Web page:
Imagine it is 09:00 AM on a Monday morning. You just landed in your office, supercharged by the Bucks or Republic or another brand coffee.… Read More »First Task to Accomplish on Monday Morning
Finance books reviewed
“The First Mile: A Launch Manual for Getting Great Ideas into the Market”, by Scott Anthony – a Book Review
A book about how to transform your innovation ideas into a working machine? Anytime! Especially when it comes from Harvard Business Review Press and it is packed with actionable advice and study cases.
“First Mile”s author (Scott Anthony) is not quite new to the innovation field. As a managing partner at Innosight (a small venture capital and consulting company from Singapore which generates 76,400 hits, quite a lot for a discrete company), he has seen hundreds of such small companies starting and failing – or succeeding. And objective books by venture capitalists, written out of passion, are quite rare. So I braced myself for a potentially good read.
“The First Mile” is an entrepreneurship book mostly about creating, testing and starting the implementation of your business plan. It is a book oriented towards the first-time or maybe serial antrepreneurs, who want to do other mistakes than their predecessors. As a Harvard Business Review Press book, it has two main advantages:Read More »“The First Mile: A Launch Manual for Getting Great Ideas into the Market”, by Scott Anthony – a Book Review
It is quite rare that somebody admits they were wrong about a major trend in IT which was overseen in the past. Quite rare. Fortunately,… Read More »Book Review – “Big Data @ Work” by Thomas Davenport
When you work in an international environment, it is very easy to forget how complicated is to deal with different cultures. “Global Dexterity – How… Read More »“Global Dexterity” by Andy Molinski – Book Review
There are many books for project management on the market nowadays, as this turns into a profession. So why, would you ask, would somebody bother to write one more? The answer is simple – because none is perfect.
This is not to say that “Project Management for Profit” is the perfect book! However, it covers an important existing gap in the market, namely the “get to the practical basics in PM”. “Project Management for Profit” talks about the practical aspects of managing a project under tight deadlines, with multiple stakeholders and quite a few problems. In other words, the book goes for project management as it happens in reality, not in the theory.Read More »“Project Management for Profit” by Knight, Thomas and Angus – a Book Review
Strategy books are so many this year, that you could literally by a dozen by the 10 dollar bill from Amazon. I would go so far as even to say that there are too many. So many strategy tomes are written, that the authors are no longer named “authors”, but “thinkers”, as a new job description… And classified accordingly. (top 50 thinkers, year by year).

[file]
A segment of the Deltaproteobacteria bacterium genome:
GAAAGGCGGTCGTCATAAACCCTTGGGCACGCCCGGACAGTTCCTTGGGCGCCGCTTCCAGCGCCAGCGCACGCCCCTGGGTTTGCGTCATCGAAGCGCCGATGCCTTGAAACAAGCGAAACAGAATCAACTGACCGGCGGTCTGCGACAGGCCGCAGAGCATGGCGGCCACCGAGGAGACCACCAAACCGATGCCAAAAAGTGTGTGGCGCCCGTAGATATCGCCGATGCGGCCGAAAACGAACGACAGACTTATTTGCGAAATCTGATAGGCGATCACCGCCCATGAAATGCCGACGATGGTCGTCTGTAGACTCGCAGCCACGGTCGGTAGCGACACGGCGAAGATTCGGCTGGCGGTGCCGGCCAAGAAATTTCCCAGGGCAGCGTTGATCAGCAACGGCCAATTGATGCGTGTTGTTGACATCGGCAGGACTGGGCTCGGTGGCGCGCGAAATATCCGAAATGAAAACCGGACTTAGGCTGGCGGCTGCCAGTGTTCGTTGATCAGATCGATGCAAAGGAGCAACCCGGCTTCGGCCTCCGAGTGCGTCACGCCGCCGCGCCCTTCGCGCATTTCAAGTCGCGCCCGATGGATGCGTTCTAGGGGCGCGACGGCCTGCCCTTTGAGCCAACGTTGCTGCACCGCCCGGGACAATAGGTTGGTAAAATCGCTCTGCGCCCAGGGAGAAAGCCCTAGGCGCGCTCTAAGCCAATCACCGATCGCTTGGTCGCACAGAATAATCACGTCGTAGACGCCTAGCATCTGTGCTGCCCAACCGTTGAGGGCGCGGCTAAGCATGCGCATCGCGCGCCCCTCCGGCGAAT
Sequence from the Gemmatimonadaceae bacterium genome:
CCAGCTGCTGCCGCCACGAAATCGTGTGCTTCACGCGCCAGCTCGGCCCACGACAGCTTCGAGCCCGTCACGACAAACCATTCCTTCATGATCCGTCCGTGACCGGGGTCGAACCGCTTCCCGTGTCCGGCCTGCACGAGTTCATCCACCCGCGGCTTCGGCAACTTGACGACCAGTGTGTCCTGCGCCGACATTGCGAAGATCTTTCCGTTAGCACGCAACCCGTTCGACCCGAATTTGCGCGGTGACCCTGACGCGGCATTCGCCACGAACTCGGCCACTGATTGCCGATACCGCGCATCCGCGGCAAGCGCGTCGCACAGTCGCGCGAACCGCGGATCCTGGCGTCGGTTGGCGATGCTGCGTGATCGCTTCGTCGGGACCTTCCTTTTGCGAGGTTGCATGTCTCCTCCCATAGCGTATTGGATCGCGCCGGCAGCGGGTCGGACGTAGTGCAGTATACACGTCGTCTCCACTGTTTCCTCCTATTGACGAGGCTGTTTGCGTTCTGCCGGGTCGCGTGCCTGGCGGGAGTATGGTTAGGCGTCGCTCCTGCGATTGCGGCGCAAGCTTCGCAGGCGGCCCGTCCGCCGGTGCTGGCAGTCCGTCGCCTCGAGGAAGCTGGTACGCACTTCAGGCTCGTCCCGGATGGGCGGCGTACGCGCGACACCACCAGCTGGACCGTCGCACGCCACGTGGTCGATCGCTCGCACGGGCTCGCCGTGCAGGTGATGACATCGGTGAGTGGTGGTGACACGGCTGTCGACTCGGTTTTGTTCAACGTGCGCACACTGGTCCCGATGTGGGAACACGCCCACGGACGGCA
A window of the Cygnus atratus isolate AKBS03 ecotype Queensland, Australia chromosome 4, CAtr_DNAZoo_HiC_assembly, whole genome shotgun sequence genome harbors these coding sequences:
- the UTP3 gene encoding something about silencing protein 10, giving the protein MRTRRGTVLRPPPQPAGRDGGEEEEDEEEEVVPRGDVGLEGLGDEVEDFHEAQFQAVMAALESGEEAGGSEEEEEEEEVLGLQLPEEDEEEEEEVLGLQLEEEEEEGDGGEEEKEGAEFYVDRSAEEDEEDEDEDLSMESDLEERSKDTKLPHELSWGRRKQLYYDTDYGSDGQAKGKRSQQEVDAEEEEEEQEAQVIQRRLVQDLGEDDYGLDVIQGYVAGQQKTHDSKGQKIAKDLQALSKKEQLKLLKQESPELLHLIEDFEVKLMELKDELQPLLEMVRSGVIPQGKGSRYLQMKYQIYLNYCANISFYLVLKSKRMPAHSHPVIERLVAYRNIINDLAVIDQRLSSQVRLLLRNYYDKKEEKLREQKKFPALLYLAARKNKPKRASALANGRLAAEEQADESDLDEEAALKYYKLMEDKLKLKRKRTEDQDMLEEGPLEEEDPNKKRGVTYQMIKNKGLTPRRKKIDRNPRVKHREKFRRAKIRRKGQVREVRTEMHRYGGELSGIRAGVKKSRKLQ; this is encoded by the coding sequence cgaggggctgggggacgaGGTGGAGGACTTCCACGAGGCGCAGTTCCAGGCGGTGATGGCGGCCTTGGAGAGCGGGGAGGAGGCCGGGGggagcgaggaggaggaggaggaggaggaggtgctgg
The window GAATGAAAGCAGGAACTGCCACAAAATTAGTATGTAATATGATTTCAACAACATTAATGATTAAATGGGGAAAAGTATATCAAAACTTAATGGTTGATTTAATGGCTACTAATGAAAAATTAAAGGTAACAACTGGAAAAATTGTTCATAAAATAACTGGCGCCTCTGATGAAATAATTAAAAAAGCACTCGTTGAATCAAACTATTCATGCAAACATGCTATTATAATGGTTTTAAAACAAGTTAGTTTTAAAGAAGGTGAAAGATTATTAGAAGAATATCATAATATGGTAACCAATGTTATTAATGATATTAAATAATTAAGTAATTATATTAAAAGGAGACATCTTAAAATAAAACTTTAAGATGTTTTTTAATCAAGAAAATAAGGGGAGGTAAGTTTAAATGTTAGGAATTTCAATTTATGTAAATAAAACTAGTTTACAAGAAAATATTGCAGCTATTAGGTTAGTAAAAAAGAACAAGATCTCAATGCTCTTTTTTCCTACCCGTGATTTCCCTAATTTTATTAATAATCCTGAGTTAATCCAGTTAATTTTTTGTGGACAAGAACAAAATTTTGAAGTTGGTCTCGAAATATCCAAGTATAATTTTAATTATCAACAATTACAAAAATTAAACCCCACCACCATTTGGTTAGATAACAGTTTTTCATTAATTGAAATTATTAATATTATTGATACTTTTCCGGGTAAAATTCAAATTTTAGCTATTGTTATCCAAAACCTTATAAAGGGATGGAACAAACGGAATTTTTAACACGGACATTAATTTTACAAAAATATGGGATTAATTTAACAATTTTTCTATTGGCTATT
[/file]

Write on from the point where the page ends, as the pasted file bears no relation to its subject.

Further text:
“Playing to Win – How Strategy Really Works” (to give the book’s complete name) is actually a very different book in this respect. First of all, “Playing to Win” is written from a practitioner’s perspective. Both authors (A.G. Lafley – by the way, you should buy the book at least for the nice haircut of this gentleman – and Roger Martin) have created this strategic decision making system during their working life. Actually the system described here was literally applied and developed within Procter & gamble, a fairly successful company overall and a very successful one if e take out the tech sector in the last decade :).Read More »“Playing to Win” by A.G. Lafley and Roger L. Martin – a Book Review
Light Financial Books – “A Beginner’s Guide to Investing: How to Grow Your Money the Smart and Easy Way” – A Book Review
“A Beginner’s Guide to Investing: How to Grow Your Money the Smart and Easy Way” seems like a long title for a book that pretends to be simple and quick to understand. Yet, the title of this investment book might just reflect the reality. Have a look at the financial investments books that are on the market – most of them are either too complicated (take for example Tirole’s “Theory of Corporate Finance“, where lots of financial maths are involved), either too vague (for example Fisher’s “The Only Three Questions You Need to Ask“). Starting from this point, the authors of “Beginner’s Guide to Investing” (Alex Frey and Ivy Bites) thought to create an accessible investing guide, without many frills and with essential data within.Read More »Light Financial Books – “A Beginner’s Guide to Investing: How to Grow Your Money the Smart and Easy Way” – A Book Review